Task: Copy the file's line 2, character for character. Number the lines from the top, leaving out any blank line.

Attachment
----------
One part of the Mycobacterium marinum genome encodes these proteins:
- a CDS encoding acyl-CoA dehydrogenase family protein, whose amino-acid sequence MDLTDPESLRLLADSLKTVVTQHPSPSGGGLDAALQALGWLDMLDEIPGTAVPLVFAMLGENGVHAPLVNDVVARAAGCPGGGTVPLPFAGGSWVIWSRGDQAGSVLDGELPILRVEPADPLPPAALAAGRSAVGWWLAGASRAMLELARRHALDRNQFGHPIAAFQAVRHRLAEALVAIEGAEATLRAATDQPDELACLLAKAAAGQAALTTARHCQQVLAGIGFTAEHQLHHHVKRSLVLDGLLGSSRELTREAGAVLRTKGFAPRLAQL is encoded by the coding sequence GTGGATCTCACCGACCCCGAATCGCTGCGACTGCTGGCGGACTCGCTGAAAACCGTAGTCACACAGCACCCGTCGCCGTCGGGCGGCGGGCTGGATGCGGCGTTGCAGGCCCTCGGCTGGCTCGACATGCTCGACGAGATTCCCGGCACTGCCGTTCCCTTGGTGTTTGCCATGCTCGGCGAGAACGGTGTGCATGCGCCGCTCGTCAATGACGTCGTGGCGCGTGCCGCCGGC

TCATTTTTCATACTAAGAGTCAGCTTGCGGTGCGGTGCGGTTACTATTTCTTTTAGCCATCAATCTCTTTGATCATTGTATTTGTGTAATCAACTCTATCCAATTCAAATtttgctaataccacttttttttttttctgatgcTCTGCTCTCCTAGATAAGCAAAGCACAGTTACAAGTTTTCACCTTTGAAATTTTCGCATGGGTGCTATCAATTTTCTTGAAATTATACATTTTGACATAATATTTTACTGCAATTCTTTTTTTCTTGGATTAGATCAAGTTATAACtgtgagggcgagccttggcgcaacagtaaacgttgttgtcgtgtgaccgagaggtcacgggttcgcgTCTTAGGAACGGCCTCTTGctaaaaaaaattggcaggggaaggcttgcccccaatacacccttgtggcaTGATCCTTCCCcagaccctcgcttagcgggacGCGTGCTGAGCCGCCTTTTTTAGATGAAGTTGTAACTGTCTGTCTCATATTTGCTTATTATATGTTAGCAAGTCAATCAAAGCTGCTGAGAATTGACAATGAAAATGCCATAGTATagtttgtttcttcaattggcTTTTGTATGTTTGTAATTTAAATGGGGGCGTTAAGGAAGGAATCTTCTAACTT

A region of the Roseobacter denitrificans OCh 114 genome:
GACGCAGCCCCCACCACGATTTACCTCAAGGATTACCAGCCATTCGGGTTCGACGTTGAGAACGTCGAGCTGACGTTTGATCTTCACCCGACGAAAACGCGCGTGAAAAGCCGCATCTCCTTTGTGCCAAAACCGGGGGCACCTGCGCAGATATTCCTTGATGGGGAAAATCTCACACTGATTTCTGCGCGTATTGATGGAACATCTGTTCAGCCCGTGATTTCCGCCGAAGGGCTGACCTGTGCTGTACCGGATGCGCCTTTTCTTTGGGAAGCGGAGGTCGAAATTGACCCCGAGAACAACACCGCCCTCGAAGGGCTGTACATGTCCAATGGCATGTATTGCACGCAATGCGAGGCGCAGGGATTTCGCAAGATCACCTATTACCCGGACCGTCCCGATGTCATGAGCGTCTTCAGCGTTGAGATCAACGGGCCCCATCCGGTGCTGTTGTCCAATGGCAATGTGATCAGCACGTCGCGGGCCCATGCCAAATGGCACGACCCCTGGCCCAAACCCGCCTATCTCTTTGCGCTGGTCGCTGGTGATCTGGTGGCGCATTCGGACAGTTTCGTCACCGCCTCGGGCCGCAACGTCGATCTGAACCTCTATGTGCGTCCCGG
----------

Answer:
- a CDS encoding acyl-CoA dehydrogenase family protein, whose amino-acid sequence MDLTDPESLRLLADSLKTVVTQHPSPSGGGLDAALQALGWLDMLDEIPGTAVPLVFAMLGENGVHAPLVNDVVARAAGCPGGGTVPLPFAGGSWVIWSRGDQAGSVLDGELPILRVEPADPLPPAALAAGRSAVGWWLAGASRAMLELARRHALDRNQFGHPIAAFQAVRHRLAEALVAIEGAEATLRAATDQPDELACLLAKAAAGQAALTTARHCQQVLAGIGFTAEHQLHHHVKRSLVLDGLLGSSRELTREAGAVLRTKGFAPRLAQL is encoded by the coding sequence GTGGATCTCACCGACCCCGAATCGCTGCGACTGCTGGCGGACTCGCTGAAAACCGTAGTCACACAGCACCCGTCGCCGTCGGGCGGCGGGCTGGATGCGGCGTTGCAGGCCCTCGGCTGGCTCGACATGCTCGACGAGATTCCCGGCACTGCCGTTCCCTTGGTGTTTGCCATGCTCGGCGAGAACGGTGTGCATGCGCCGCTCGTCAATGACGTCGTGGCGCGTGCCGCCGGC